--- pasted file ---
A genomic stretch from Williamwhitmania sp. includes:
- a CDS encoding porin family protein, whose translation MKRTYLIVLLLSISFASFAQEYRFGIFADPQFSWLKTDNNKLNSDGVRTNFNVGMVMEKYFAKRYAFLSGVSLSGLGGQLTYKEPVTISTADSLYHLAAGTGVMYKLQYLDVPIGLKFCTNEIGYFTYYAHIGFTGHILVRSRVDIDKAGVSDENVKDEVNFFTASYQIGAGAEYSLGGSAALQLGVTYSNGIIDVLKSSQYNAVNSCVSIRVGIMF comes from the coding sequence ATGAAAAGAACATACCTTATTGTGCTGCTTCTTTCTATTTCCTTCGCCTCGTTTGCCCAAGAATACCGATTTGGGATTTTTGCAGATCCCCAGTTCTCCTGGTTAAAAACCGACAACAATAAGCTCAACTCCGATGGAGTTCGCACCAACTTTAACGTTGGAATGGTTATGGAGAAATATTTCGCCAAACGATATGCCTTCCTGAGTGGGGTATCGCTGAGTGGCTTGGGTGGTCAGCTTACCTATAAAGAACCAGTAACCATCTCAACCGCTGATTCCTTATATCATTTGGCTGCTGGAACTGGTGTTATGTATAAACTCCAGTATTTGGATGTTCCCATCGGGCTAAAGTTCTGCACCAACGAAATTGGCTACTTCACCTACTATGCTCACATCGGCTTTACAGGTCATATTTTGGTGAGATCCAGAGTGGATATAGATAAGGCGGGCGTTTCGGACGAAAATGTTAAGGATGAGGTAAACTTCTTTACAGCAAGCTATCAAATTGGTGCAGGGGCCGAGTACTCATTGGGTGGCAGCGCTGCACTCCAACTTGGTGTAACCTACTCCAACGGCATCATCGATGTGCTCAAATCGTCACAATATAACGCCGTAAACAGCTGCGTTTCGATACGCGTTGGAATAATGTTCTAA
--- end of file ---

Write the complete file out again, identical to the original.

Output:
A genomic stretch from Williamwhitmania sp. includes:
- a CDS encoding porin family protein, whose translation MKRTYLIVLLLSISFASFAQEYRFGIFADPQFSWLKTDNNKLNSDGVRTNFNVGMVMEKYFAKRYAFLSGVSLSGLGGQLTYKEPVTISTADSLYHLAAGTGVMYKLQYLDVPIGLKFCTNEIGYFTYYAHIGFTGHILVRSRVDIDKAGVSDENVKDEVNFFTASYQIGAGAEYSLGGSAALQLGVTYSNGIIDVLKSSQYNAVNSCVSIRVGIMF comes from the coding sequence ATGAAAAGAACATACCTTATTGTGCTGCTTCTTTCTATTTCCTTCGCCTCGTTTGCCCAAGAATACCGATTTGGGATTTTTGCAGATCCCCAGTTCTCCTGGTTAAAAACCGACAACAATAAGCTCAACTCCGATGGAGTTCGCACCAACTTTAACGTTGGAATGGTTATGGAGAAATATTTCGCCAAACGATATGCCTTCCTGAGTGGGGTATCGCTGAGTGGCTTGGGTGGTCAGCTTACCTATAAAGAACCAGTAACCATCTCAACCGCTGATTCCTTATATCATTTGGCTGCTGGAACTGGTGTTATGTATAAACTCCAGTATTTGGATGTTCCCATCGGGCTAAAGTTCTGCACCAACGAAATTGGCTACTTCACCTACTATGCTCACATCGGCTTTACAGGTCATATTTTGGTGAGATCCAGAGTGGATATAGATAAGGCGGGCGTTTCGGACGAAAATGTTAAGGATGAGGTAAACTTCTTTACAGCAAGCTATCAAATTGGTGCAGGGGCCGAGTACTCATTGGGTGGCAGCGCTGCACTCCAACTTGGTGTAACCTACTCCAACGGCATCATCGATGTGCTCAAATCGTCACAATATAACGCCGTAAACAGCTGCGTTTCGATACGCGTTGGAATAATGTTCTAA